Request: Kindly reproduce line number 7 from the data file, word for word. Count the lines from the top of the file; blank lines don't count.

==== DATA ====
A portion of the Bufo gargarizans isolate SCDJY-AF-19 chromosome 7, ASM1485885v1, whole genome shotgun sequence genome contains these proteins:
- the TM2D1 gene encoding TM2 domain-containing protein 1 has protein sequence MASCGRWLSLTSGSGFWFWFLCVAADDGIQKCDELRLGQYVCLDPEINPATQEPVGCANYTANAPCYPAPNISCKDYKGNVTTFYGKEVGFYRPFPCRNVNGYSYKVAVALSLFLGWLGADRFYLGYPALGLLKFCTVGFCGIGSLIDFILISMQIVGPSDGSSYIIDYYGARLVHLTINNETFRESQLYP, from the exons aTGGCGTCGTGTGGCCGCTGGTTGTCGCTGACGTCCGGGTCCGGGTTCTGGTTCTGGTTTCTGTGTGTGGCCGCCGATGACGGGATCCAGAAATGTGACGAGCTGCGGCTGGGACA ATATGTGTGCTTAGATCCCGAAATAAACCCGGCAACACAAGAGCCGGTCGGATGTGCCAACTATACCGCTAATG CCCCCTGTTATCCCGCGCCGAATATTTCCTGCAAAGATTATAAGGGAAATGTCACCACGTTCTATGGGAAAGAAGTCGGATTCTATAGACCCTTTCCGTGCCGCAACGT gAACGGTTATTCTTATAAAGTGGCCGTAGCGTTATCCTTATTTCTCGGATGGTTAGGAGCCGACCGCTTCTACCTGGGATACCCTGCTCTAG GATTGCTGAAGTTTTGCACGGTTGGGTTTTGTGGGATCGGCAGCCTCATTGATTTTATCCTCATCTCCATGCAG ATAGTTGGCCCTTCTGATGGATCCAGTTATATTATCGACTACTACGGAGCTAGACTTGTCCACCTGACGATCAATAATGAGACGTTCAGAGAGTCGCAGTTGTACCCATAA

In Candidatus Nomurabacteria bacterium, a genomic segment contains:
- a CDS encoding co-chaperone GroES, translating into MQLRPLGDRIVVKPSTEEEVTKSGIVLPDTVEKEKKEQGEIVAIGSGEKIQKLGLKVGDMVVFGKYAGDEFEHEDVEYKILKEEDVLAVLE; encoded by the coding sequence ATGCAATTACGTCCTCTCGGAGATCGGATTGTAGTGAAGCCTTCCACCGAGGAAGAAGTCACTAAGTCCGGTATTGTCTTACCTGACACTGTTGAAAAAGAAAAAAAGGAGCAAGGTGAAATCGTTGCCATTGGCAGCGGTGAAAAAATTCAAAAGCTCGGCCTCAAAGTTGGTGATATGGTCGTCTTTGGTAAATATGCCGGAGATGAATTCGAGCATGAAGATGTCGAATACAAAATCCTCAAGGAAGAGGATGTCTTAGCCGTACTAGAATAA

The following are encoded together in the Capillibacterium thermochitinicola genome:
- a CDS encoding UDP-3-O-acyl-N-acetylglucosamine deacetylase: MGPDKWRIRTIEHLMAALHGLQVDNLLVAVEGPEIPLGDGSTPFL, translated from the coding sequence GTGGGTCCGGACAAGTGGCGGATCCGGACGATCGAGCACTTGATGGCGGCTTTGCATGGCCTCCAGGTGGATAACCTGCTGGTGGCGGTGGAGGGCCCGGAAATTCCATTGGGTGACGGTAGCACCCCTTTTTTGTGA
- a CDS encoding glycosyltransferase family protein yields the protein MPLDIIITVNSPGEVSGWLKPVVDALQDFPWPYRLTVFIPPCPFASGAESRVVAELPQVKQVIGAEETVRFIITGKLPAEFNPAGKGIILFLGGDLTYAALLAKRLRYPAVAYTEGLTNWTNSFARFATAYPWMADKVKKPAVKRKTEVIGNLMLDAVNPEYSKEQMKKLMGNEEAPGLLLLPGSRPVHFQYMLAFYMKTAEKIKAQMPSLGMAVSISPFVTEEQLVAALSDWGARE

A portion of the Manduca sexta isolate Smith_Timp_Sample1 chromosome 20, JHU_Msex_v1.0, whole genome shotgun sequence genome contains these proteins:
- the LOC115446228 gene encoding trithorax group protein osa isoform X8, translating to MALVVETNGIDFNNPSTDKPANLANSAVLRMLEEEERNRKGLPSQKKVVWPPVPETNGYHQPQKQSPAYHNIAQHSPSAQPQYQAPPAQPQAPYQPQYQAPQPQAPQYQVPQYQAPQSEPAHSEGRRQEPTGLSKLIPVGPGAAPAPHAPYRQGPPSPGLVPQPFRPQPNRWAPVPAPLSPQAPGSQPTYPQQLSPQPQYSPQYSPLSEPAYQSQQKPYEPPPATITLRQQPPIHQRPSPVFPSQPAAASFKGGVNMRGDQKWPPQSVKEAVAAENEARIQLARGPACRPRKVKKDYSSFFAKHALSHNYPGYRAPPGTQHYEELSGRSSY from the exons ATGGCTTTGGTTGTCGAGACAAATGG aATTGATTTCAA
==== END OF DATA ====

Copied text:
- a CDS encoding glycosyltransferase family protein yields the protein MPLDIIITVNSPGEVSGWLKPVVDALQDFPWPYRLTVFIPPCPFASGAESRVVAELPQVKQVIGAEETVRFIITGKLPAEFNPAGKGIILFLGGDLTYAALLAKRLRYPAVAYTEGLTNWTNSFARFATAYPWMADKVKKPAVKRKTEVIGNLMLDAVNPEYSKEQMKKLMGNEEAPGLLLLPGSRPVHFQYMLAFYMKTAEKIKAQMPSLGMAVSISPFVTEEQLVAALSDWGARE